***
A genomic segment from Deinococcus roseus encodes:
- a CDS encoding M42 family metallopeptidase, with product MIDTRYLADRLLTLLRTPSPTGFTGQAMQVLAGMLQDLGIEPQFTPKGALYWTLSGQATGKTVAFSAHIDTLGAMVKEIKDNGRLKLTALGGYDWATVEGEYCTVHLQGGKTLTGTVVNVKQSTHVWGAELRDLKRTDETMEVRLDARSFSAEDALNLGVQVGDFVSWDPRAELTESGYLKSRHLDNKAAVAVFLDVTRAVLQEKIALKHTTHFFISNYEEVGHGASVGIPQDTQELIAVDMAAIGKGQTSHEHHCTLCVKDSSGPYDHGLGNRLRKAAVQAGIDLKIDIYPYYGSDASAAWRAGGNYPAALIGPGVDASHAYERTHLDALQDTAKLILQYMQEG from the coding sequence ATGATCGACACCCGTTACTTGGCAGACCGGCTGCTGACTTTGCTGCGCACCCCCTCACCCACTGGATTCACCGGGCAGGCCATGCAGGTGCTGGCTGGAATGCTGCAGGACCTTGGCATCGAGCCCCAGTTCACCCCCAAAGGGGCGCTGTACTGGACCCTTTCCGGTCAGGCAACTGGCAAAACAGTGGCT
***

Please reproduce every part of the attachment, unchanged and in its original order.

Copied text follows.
A genomic segment from Deinococcus roseus encodes:
- a CDS encoding M42 family metallopeptidase, with product MIDTRYLADRLLTLLRTPSPTGFTGQAMQVLAGMLQDLGIEPQFTPKGALYWTLSGQATGKTVAFSAHIDTLGAMVKEIKDNGRLKLTALGGYDWATVEGEYCTVHLQGGKTLTGTVVNVKQSTHVWGAELRDLKRTDETMEVRLDARSFSAEDALNLGVQVGDFVSWDPRAELTESGYLKSRHLDNKAAVAVFLDVTRAVLQEKIALKHTTHFFISNYEEVGHGASVGIPQDTQELIAVDMAAIGKGQTSHEHHCTLCVKDSSGPYDHGLGNRLRKAAVQAGIDLKIDIYPYYGSDASAAWRAGGNYPAALIGPGVDASHAYERTHLDALQDTAKLILQYMQEG from the coding sequence ATGATCGACACCCGTTACTTGGCAGACCGGCTGCTGACTTTGCTGCGCACCCCCTCACCCACTGGATTCACCGGGCAGGCCATGCAGGTGCTGGCTGGAATGCTGCAGGACCTTGGCATCGAGCCCCAGTTCACCCCCAAAGGGGCGCTGTACTGGACCCTTTCCGGTCAGGCAACTGGCAAAACAGTGGCT